Silicon Valley Insider Henry Blodget produced an interesting evaluation of the 2007 ad revenues for 17 media companies. It demonstrates just how commanding Google has become in the ad business; not just the online ad business but the entire ad business.
According to Henry, online ad revenues increased $4B in 2007 compared to an increase in offline advertising of just $1B (among the major media companies he surveyed). Of note was that $2.7B of the online growth came from Google, which means that Google saw more than twice the ad growth of all of the offline media companies in the evaluation. That's a pretty impressive fact, considering his list of offline companies included Viacom, Time Warner, News Corp, New York Times, Gannett, Time, CBS, and Clear Channel.
These figures certainly confirm the marketing headlines we've seen lately about how dollars continue to shift from traditional media into online media. It is also no surprise to see Google domineering the online space; in fact, if there's a surprise about Google it is that they didn't command an even larger share of the online pie. As of December 2007, Google was receiving 58% of search volume but the ad revenue evaluation shows they are getting just 49% of ad revenue.
Some bloggers are noting that Google may continue it's amazing growth with the launch of the iPhone killer, the free phone operating system called Android. Personally, I'm not so convinced. For Google to continue to justify its $428 share price and 33 P/E ratio, it's going to need to find new ways to monetize search volume and site traffic.
I know better than to count Google out, but I do see some potential problems. First of all, there was a recent report that clicks on ads on Google were no longer growing, which may be due to any combination of reasons including Google's efforts to improve ad quality, the economy, or folks ignoring those ads and concentrating on organic search results.
Secondly, a large chunk of Google's revenue comes from their ad network, Adsense, which includes some high-quality sites but also seems to be increasingly filled with spam sites. This partnership with spammers could really bite Google in the ass if they don't act quickly. Advertisers won't pay to have their brands associated with spam, consumers will learn to ignore Google ads if they're associated with poor quality sites, and with concern growing among PPC (Pay Per Click) advertisers about click fraud, more attention will be paid in 2008 to the validity and quality of click traffic from Google's AdSense contextual program.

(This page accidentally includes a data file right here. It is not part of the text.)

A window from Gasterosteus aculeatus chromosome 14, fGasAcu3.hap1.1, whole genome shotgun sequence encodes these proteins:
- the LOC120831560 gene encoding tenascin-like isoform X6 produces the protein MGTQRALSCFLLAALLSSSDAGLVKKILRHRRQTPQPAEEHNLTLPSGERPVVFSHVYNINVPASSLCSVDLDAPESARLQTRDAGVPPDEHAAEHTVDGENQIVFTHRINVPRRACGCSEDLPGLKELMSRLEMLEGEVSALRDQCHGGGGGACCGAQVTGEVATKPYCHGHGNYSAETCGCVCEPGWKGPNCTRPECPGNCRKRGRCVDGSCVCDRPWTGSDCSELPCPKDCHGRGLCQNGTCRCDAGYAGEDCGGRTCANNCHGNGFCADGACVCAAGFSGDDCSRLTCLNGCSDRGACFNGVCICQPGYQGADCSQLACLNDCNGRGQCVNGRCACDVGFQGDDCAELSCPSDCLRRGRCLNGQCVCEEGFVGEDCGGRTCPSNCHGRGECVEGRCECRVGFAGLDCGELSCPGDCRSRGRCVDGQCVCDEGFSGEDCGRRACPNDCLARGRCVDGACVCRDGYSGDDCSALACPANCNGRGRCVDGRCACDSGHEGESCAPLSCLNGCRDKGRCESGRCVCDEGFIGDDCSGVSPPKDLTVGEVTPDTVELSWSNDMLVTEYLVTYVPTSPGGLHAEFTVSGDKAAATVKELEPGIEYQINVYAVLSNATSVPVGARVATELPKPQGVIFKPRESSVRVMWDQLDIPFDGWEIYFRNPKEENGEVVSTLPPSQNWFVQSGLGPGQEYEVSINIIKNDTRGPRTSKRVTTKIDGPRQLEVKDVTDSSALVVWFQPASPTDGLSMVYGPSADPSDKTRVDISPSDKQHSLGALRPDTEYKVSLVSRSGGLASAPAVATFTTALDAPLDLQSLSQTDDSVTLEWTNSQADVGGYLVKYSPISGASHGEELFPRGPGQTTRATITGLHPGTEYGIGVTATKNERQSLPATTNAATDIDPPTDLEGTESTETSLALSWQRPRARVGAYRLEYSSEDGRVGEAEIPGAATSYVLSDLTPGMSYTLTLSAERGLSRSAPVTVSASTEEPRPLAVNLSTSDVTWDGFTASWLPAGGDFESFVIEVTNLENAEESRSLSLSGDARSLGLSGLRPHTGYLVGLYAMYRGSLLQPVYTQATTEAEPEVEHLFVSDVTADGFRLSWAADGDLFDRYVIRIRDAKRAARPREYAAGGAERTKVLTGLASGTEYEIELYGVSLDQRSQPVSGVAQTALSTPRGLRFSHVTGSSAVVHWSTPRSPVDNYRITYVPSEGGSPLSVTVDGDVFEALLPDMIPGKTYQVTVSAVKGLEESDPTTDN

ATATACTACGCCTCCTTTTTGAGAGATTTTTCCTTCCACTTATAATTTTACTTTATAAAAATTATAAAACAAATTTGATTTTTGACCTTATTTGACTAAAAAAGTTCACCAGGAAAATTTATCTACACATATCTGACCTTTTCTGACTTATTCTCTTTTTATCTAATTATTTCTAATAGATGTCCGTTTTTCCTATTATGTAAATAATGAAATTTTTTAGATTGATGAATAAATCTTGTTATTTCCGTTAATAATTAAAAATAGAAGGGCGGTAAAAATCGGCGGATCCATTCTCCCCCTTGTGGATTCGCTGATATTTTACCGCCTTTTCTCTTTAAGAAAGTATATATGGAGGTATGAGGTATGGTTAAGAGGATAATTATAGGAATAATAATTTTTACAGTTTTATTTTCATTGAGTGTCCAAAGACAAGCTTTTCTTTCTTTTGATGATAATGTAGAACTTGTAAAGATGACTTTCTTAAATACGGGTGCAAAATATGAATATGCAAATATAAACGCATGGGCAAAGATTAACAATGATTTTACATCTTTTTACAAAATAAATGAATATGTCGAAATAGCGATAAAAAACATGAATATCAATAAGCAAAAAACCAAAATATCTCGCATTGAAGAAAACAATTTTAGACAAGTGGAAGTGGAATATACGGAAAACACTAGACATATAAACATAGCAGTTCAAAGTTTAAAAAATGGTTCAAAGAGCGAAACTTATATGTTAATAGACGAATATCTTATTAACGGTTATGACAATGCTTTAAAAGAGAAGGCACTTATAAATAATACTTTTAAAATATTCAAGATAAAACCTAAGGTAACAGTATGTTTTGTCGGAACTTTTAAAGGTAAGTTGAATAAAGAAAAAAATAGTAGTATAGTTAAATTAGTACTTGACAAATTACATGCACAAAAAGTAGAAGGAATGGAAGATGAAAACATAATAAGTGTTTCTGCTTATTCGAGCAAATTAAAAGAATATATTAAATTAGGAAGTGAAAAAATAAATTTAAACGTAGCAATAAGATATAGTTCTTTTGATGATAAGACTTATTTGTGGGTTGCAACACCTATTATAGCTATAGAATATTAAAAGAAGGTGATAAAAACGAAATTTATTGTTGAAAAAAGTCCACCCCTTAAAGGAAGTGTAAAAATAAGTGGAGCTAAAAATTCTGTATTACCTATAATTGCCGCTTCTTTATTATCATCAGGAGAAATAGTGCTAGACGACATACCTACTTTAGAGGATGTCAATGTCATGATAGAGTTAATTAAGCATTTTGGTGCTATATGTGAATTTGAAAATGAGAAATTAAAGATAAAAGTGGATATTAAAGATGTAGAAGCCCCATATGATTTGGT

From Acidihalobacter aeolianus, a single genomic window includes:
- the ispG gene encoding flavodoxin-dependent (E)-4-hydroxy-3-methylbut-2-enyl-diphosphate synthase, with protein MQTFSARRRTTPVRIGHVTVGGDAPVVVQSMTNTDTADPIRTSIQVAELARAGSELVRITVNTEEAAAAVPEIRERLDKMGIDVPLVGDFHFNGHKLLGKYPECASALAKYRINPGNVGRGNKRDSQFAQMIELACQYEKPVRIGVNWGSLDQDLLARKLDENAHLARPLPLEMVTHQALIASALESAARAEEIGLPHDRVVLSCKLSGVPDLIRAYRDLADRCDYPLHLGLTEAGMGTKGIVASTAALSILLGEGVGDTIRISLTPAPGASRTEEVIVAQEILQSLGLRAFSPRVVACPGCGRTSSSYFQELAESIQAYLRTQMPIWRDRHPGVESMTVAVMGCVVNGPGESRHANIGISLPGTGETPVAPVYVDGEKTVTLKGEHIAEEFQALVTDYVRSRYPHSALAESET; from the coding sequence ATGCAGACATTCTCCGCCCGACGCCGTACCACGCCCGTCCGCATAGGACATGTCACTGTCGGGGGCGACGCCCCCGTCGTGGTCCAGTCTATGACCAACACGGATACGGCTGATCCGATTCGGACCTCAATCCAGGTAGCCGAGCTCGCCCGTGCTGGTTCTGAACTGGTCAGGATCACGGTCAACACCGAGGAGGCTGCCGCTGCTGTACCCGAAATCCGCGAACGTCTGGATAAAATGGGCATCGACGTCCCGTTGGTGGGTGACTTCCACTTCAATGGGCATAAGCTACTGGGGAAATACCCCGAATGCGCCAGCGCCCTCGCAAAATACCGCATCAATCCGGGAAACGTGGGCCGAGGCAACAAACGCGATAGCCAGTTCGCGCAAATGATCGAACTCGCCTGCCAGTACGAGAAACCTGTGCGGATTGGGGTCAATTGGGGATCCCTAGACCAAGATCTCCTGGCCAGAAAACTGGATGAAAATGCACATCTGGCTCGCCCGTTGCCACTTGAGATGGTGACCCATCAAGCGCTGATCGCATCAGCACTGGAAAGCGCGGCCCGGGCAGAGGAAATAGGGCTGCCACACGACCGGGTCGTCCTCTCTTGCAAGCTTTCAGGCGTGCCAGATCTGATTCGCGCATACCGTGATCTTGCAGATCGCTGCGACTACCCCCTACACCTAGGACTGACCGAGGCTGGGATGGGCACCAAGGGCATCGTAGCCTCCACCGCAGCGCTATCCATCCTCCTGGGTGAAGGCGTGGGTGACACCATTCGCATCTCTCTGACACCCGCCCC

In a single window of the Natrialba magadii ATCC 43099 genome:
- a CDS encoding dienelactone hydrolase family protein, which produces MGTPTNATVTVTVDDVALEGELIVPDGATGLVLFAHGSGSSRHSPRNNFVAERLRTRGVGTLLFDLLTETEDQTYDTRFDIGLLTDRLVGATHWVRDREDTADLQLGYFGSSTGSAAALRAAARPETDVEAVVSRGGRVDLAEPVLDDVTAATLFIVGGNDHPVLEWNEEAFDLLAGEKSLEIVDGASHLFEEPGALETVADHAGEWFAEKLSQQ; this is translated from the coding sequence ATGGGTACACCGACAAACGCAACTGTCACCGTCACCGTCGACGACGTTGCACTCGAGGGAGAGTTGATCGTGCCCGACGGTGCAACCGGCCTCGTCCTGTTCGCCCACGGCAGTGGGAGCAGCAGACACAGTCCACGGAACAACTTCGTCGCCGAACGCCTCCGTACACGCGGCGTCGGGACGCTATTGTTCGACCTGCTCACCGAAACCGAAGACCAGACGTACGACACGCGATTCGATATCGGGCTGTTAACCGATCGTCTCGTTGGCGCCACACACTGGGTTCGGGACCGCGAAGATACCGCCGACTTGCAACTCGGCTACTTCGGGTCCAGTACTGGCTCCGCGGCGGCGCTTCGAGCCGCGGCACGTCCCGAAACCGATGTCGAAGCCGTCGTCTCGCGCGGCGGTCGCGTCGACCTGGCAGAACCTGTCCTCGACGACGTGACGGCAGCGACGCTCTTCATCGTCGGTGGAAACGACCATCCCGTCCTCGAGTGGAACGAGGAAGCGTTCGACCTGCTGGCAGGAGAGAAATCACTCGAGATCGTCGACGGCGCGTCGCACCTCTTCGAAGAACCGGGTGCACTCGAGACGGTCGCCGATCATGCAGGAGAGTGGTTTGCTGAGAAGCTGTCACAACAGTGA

Lastly, while it's dangerous to doubt the geniuses at Google, they're claiming much of their revenue growth this year will come from monetizing YouTube. There's no doubt YouTube is a traffic monster, but there are legitimate questions if Web surfers will accept Google's plan to run ads in the corners of videos. This may work, or YouTube may find the famously fickle Internet audience turning to other video sites with less (or less obvious) advertising.
I'm not predicting doom and gloom for Google, but with so much money flowing out of TV and print advertising and into online advertising, advertisers are going to be demanding ever more original ways to grab attention, convey emotion, and communicate important brand attributes. Text ads such as those offered by Google have been the engine of online revenue growth for years, but with the bids on these ads topping out, money will be shifting to other forms of online advertising. Perhaps this money will go to YouTube or other Google ad vehicles, or perhaps the cash will go elsewhere.
What do you think? Will Google continue to grow and dominate the online ad business, or will social networks, virtual worlds, or some as-yet-unknown Internet trend unseat Google in the next few years?